Don’t be too hard on yourself. Being able to look at your practice and your learning in a critical light is important, but too much will lead to a loss of confidence and foster doubt that is perhaps unfounded, or far less severe than you pertain it to be. The reality of the situation is that your instructors will know your weaknesses better than you do, and it is their job to help you understand and overcome those weaknesses. So rather than take the burden of criticism on yourself, let others more well versed in practice and knowledge help you instead.
Ask for analysis, exercise humility
One of the joys of being part of a school is that you’re surrounded by people able to give insight into aspects of your learning that may have slipped your notice. While this is often an instructor, it can also be a fellow student or sparring partner. If you find yourself with a problem you’re struggling to solve, ask someone about it. At the very least they might be able to tell you what it looks like from their perspective, and in the case of instructors or students of a higher level, they may be able to help you improve upon it as well. Accept the fact that you do not know everything, and that you might not even be as good as you think you are. While you might feel intimidated about doing it, there is never shame in asking for help.
Change your focus
On the days where it feels like part of your brain didn’t show up to class with you, changing what exactly what you’re focusing on can help reset your perspective and ease frustration. A good example of this is switching your focus to something less mentally intensive; changing from working on strategic lines of play to perfecting mechanics, or moving away from a more complicated technique to a simpler one. While you may not be practicing what you initially intended, you’ll be giving your mind a break while still continuing to strengthen your ability as a whole.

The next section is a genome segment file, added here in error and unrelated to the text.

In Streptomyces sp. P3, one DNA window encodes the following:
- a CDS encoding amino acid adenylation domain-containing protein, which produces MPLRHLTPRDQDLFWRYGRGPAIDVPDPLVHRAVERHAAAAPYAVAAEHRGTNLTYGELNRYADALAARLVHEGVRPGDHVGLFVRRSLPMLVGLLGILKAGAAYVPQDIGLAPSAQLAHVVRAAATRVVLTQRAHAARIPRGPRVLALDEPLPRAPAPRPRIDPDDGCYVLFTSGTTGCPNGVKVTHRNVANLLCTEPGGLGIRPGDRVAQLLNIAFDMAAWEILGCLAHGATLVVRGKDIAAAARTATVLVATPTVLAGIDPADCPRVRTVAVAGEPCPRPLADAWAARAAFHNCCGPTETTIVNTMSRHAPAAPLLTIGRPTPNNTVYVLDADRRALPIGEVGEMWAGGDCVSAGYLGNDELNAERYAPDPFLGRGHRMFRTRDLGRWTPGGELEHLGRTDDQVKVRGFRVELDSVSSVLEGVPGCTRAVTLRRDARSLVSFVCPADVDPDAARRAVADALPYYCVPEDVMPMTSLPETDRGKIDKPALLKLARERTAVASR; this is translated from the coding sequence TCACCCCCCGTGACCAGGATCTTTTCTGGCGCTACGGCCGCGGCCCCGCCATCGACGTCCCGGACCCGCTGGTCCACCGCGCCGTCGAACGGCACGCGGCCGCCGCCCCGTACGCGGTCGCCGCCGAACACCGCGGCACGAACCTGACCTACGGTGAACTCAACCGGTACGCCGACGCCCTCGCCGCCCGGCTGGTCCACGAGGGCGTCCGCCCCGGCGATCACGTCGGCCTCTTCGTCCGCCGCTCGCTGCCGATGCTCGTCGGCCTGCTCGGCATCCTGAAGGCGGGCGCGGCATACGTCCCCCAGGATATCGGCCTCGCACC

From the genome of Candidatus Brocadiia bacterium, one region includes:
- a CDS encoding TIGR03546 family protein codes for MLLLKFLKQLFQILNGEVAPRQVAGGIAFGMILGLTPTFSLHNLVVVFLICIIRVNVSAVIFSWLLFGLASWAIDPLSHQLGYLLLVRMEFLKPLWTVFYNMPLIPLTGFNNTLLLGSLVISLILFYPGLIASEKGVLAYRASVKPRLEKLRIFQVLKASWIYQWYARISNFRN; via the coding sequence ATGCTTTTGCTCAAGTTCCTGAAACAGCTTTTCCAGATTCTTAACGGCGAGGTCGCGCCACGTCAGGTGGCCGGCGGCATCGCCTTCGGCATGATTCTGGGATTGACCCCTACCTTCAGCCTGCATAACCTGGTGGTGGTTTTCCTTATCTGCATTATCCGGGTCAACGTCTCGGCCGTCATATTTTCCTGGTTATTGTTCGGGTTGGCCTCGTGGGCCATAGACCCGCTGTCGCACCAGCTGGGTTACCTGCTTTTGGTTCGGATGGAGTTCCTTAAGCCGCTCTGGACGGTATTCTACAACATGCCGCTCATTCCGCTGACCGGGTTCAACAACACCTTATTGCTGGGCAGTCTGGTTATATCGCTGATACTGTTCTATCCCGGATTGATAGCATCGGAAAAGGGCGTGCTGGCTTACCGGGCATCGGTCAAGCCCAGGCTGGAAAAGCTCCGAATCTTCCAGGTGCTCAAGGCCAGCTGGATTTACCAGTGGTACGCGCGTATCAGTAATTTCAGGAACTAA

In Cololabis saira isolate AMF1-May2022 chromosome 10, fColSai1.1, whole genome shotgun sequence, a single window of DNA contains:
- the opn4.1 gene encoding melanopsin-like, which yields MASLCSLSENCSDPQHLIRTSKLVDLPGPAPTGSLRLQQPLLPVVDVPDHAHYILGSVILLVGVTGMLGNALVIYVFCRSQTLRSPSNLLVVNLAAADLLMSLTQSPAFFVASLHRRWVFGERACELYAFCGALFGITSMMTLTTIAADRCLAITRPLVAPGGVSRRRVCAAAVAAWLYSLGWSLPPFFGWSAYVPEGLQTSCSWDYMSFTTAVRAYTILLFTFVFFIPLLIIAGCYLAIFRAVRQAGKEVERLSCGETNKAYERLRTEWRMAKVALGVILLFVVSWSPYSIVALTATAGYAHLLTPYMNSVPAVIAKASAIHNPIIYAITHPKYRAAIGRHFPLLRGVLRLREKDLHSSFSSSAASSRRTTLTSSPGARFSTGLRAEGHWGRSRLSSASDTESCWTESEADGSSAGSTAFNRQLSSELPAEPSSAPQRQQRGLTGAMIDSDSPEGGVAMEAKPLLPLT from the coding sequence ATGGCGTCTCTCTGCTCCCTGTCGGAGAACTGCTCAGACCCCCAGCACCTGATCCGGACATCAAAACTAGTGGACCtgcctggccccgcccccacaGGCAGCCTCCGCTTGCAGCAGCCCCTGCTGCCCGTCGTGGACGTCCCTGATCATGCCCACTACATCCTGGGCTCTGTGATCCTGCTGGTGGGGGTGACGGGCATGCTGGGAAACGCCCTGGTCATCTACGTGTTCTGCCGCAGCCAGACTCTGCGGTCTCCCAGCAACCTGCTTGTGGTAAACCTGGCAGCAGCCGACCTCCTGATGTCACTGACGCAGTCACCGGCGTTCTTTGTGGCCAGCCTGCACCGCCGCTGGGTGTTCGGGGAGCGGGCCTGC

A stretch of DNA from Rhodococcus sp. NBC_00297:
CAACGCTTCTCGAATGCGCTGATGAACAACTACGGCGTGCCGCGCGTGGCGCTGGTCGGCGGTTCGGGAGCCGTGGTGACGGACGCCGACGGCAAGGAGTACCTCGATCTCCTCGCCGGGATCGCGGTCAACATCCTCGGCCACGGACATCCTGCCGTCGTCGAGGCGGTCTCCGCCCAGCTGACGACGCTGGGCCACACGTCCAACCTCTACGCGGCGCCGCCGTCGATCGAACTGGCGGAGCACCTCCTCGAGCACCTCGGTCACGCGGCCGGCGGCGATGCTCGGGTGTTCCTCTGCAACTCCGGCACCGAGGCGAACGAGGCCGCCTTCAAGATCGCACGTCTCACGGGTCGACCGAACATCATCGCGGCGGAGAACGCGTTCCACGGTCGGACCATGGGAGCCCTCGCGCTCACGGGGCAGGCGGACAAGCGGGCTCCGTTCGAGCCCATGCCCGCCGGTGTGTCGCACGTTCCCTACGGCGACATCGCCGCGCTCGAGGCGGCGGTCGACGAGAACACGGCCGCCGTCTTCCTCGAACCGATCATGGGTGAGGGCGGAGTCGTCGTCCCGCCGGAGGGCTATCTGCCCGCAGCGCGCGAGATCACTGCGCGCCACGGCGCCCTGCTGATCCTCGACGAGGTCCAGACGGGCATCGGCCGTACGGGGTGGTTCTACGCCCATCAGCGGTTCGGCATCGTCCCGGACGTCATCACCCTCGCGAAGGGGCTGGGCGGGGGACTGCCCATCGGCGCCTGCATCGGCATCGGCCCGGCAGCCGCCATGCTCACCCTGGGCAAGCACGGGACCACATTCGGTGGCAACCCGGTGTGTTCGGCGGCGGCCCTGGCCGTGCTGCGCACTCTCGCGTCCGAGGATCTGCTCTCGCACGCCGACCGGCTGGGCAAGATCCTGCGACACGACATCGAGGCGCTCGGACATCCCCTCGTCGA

Speed is often the last piece of the puzzle in sword play. Before we can be quick we must first be smooth, and before we can be smooth we must first be crisp. Unfortunately, when we’re agitated or on edge, we tend to speed up without realizing, and speeding up without proper control leads to poor and often dangerous technique. The logical solution is to slow everything down - your weapon, body and mind. Slowing down leads to more control and greater self discipline. I’ve also personally found it to be a much more meditative and calming, which goes a long way to managing negativity.
This last point is one many struggle with. Human beings tend to place an unrealistic burden of
expectation on themselves, viewing failure in a negative light. This practice is self destructive. If we allow
failure to affect us negatively then we’re likely to give up on something before we’ve even started. One
cannot master something without failing a great many times first. So instead of fearing failure, embrace
it. Every time you fail, meditate on why you failed. Apply practical analysis rather than castigating
yourself for your mistakes. In doing this, you close the door on negativity seeping into your learning.
Ultimately, learning a martial discipline is as much about overcoming mental obstacles as physical ones. Burn out, doubt and unhealthy mental practices are hurdles many of us will face at some point in our studies. When meditating on that thought, I’m reminded of a quote from a television series I love dearly – “When we hit our lowest point, we are open to the greatest change.” Even when the darkness of your mind feels absolute, there is always a course of action that can illuminate it.